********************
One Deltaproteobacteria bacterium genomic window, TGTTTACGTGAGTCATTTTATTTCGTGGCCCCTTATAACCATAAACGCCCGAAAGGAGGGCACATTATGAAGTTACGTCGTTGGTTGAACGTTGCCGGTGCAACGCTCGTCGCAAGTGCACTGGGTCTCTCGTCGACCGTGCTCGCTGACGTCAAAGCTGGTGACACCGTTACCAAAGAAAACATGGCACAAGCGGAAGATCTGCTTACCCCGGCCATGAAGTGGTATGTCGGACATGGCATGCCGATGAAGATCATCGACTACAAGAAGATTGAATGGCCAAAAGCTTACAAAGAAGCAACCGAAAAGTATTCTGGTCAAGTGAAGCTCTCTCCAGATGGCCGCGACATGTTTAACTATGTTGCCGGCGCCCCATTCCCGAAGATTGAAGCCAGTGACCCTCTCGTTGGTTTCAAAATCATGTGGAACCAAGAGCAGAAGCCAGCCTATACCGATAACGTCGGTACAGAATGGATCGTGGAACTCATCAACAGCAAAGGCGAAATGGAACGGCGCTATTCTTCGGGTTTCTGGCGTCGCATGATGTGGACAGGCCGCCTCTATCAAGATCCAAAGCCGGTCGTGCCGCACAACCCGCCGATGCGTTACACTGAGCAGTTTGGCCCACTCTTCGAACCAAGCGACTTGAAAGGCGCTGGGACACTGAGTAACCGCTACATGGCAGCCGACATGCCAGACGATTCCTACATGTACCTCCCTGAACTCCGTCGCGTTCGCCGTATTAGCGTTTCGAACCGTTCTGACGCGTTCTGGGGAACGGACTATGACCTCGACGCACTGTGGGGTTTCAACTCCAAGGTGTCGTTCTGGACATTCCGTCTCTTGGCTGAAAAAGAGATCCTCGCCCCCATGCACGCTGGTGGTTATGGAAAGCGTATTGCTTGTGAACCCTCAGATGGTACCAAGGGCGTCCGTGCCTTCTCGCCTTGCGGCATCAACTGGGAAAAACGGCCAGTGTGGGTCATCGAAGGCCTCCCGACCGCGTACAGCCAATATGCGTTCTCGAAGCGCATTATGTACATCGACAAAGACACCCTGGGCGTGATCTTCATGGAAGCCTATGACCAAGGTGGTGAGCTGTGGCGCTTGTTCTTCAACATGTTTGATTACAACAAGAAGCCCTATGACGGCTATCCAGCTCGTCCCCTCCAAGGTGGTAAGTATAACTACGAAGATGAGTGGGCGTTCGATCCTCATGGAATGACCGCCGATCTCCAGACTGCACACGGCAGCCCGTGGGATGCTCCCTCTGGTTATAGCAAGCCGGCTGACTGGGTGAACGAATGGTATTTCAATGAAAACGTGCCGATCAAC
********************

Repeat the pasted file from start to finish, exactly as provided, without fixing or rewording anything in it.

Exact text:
One Deltaproteobacteria bacterium genomic window, TGTTTACGTGAGTCATTTTATTTCGTGGCCCCTTATAACCATAAACGCCCGAAAGGAGGGCACATTATGAAGTTACGTCGTTGGTTGAACGTTGCCGGTGCAACGCTCGTCGCAAGTGCACTGGGTCTCTCGTCGACCGTGCTCGCTGACGTCAAAGCTGGTGACACCGTTACCAAAGAAAACATGGCACAAGCGGAAGATCTGCTTACCCCGGCCATGAAGTGGTATGTCGGACATGGCATGCCGATGAAGATCATCGACTACAAGAAGATTGAATGGCCAAAAGCTTACAAAGAAGCAACCGAAAAGTATTCTGGTCAAGTGAAGCTCTCTCCAGATGGCCGCGACATGTTTAACTATGTTGCCGGCGCCCCATTCCCGAAGATTGAAGCCAGTGACCCTCTCGTTGGTTTCAAAATCATGTGGAACCAAGAGCAGAAGCCAGCCTATACCGATAACGTCGGTACAGAATGGATCGTGGAACTCATCAACAGCAAAGGCGAAATGGAACGGCGCTATTCTTCGGGTTTCTGGCGTCGCATGATGTGGACAGGCCGCCTCTATCAAGATCCAAAGCCGGTCGTGCCGCACAACCCGCCGATGCGTTACACTGAGCAGTTTGGCCCACTCTTCGAACCAAGCGACTTGAAAGGCGCTGGGACACTGAGTAACCGCTACATGGCAGCCGACATGCCAGACGATTCCTACATGTACCTCCCTGAACTCCGTCGCGTTCGCCGTATTAGCGTTTCGAACCGTTCTGACGCGTTCTGGGGAACGGACTATGACCTCGACGCACTGTGGGGTTTCAACTCCAAGGTGTCGTTCTGGACATTCCGTCTCTTGGCTGAAAAAGAGATCCTCGCCCCCATGCACGCTGGTGGTTATGGAAAGCGTATTGCTTGTGAACCCTCAGATGGTACCAAGGGCGTCCGTGCCTTCTCGCCTTGCGGCATCAACTGGGAAAAACGGCCAGTGTGGGTCATCGAAGGCCTCCCGACCGCGTACAGCCAATATGCGTTCTCGAAGCGCATTATGTACATCGACAAAGACACCCTGGGCGTGATCTTCATGGAAGCCTATGACCAAGGTGGTGAGCTGTGGCGCTTGTTCTTCAACATGTTTGATTACAACAAGAAGCCCTATGACGGCTATCCAGCTCGTCCCCTCCAAGGTGGTAAGTATAACTACGAAGATGAGTGGGCGTTCGATCCTCATGGAATGACCGCCGATCTCCAGACTGCACACGGCAGCCCGTGGGATGCTCCCTCTGGTTATAGCAAGCCGGCTGACTGGGTGAACGAATGGTATTTCAATGAAAACGTGCCGATCAAC